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With help of infrared photography, institute hopes to repair timeworn Tlingit drum

A timeworn Tlingit shaman's box drum dating back to at least the late 1800s may get new life.

The nonprofit organization Museums Alaska just granted Sealaska Heritage Institute $3,868 to get the repatriated object in exhibit-worthy condition and have it scanned by an infrared photographer.

The leader of the T'akdeintaan Clan loaned the instrument to the Sealaska Heritage Institute (SHI) in Juneau in 2016.

"It's a very old piece that is deteriorating so the clan is interested in putting it in a facility like ours that can look after it," said SHI History and Culture Director Chuck Smythe, who added the drum is most likely made of red or yellow cedar.

"We're excited to learn more about this very old, unique object. There aren't many of these drums in the northern Tlingit area."

The drum had mystical meaning, according to Tlingit-American art collector Louis Shotridge, who acquired the object in 1924 for the University of Pennsylvania Museum of Archaeology and Anthropology.

"He reported that it was originally a shaman's drum and represented the time when a T'akdeintaan shaman 'proved his spiritual power,'" Smythe said. "It was carved to represent his helping spirit, 'Old Man of War.'"


Bringing the drum back to how it looked in the days when the shaman played it isn't SHI's aim.

"We don't want to restore it because it has a life of its own," Smythe said. "All we want to do is what we can to have it live as long as it can in its current condition."

SHI has enlisted Skagway-based conservator Nicole Peters, who is currently  conserving objects for the Anchorage Museum expansion and new Alaska Exhibition, to assess and lightly clean the drum and offer treatment suggestions.

[Here's how conservators clean Anchorage Museum pieces so fragile they can be damaged by a breeze]

Revealing the underlying colors and form-line design will be the job of Brian Wallace, a former Juneau Empire photographer.

"We are hoping the infrared photographs will show what the original painted surfaces looked like," Smythe said. The infrared scans "will penetrate the layers and pull out the pigment."

Right now, the drum "is uniformly dark to black all around," Smythe said. "You can see there's a design on it but its very difficult to make out what it is."

Until Peters and the photographer arrive, Smythe and his colleagues are striving to keep the box drum intact. At the moment, they have to lay it on its side to stabilize it.

"Some of the edges are deteriorating and we're worried that it will break along the corners if we stand it up," Smythe said. "If it's stabilized, something could be put in it and we could stand it up, which would be much more realistic."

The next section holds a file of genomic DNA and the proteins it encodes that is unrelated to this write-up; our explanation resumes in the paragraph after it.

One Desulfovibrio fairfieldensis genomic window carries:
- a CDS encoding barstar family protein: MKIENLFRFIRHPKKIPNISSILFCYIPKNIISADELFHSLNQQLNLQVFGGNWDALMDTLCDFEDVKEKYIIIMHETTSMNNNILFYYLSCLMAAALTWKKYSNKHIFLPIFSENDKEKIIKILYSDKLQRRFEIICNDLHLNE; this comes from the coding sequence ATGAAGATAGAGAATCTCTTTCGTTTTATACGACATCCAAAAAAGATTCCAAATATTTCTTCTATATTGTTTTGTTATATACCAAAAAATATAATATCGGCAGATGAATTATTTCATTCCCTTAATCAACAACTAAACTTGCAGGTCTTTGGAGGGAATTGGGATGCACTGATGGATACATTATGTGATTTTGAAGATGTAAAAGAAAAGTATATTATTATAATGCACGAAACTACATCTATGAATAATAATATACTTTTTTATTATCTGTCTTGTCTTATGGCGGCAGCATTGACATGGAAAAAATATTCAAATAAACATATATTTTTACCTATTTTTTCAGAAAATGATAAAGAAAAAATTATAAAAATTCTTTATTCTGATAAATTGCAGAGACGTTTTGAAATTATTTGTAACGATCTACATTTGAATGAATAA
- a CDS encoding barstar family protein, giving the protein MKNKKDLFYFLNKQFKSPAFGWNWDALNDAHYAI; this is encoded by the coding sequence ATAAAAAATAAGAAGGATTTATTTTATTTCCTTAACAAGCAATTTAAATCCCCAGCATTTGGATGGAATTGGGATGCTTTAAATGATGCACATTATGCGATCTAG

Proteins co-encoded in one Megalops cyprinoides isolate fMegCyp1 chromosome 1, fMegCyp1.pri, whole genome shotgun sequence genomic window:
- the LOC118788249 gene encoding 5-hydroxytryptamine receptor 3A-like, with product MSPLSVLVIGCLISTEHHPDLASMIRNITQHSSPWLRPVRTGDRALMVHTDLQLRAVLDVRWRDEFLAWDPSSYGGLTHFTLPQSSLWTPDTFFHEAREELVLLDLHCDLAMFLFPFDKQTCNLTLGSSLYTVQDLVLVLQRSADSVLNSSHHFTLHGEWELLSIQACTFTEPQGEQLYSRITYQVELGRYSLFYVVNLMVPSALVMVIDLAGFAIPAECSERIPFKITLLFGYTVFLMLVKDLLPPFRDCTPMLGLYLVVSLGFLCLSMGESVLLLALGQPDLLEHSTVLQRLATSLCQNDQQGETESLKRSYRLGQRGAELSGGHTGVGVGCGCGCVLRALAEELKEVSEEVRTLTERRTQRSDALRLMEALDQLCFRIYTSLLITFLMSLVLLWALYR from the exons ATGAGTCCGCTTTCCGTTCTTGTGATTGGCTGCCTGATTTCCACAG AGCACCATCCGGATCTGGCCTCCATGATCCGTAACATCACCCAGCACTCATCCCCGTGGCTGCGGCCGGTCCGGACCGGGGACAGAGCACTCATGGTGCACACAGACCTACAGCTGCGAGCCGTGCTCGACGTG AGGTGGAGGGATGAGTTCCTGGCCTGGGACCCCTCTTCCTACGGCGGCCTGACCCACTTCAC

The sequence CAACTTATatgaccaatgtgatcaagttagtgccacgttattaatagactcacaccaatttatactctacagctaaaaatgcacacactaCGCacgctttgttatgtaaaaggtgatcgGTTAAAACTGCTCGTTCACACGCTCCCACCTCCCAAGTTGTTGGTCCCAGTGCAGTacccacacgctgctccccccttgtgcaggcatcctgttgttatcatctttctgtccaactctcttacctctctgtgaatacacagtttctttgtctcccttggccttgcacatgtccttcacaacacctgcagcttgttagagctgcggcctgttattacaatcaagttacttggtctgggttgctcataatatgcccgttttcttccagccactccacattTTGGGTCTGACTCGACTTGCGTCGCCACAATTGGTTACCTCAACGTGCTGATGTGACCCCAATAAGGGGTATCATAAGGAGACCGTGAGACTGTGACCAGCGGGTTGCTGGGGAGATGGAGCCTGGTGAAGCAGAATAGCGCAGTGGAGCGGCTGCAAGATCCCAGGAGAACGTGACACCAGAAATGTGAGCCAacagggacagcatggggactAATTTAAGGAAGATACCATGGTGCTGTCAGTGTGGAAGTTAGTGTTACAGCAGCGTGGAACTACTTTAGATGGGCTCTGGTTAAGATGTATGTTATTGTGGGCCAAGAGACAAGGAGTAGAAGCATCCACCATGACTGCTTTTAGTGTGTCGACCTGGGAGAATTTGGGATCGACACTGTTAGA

The project should be completed by this fall, Smythe said.

If all goes according to plan, the box drum will be housed in SHI's permanent exhibit, "Enter the World of the Tlingit, Haida, and Tsimshian Peoples," in the Nathan Jackson Gallery in the Walter Soboleff Building in Juneau.

Smythe and his colleagues do have a good idea of how the original box drum looked, thanks to German geographer and author Aurel Krause.

Krause sketched the drum during a visit to Hoonah in the late 1800s, and the drawing is in his book "The Tlingit Indians: Results of a trip to the Northwest Coast of America and the Bering Strait."

"We know it was made before 1882 because that's when it was seen by Krause, so its got to be older than that," Smythe said.

But Krause's sketch doesn't tell the whole visual story. It's in black and white and only shows the drum from one angle.

"We don't even know if it's the same image on both sides," Smythe said.

Krause's encounter with the drum was just the beginning of the object's complicated story.


Shotridge collected it in 1924, and six decades later it became part of a campaign to repatriate nearly 50 items back to Alaska from the University of Pennsylvania.

In the late 1990s, The T'akdeintaan Mt. Fairweather House, with the help of organizations including the Hoonah Indian Association, Huna Totem Corp., Huna Heritage Foundation and SHI, fought to retrieve the objects.

In 2010, the parties argued before the Native American Graves and Repatriation Act Review Committee that Shotridge's 1924 acquisition of the box drum and other objects was illegal because the T'akdeintaan Clan never agreed to sell the objects.

[Pennsylvania museum told to return Alaska Tlingit artifacts]

A year later, eight of the pieces were returned, including the box drum. The clan is still waiting for the rest.

"Under Tlingit customary property ownership law, these objects belong to the clan, not to an individual, and an individual does not have the right to alienate (sell) them without permission from the clan as a whole," Smythe said. "Somehow, Louis Shotridge acquired the items in 1924, but there is no bill of sale or other instrument that identifies who sold them. This remains a mystery."

 Correction: An earlier version of this article incorrectly identified the recipient of the $3,868 grant from Museums Alaska as Sealaska. The grant was given to Sealaska Heritage Institute.


Tamara Ikenberg

Tamara Ikenberg is a former reporter for Alaska Dispatch News.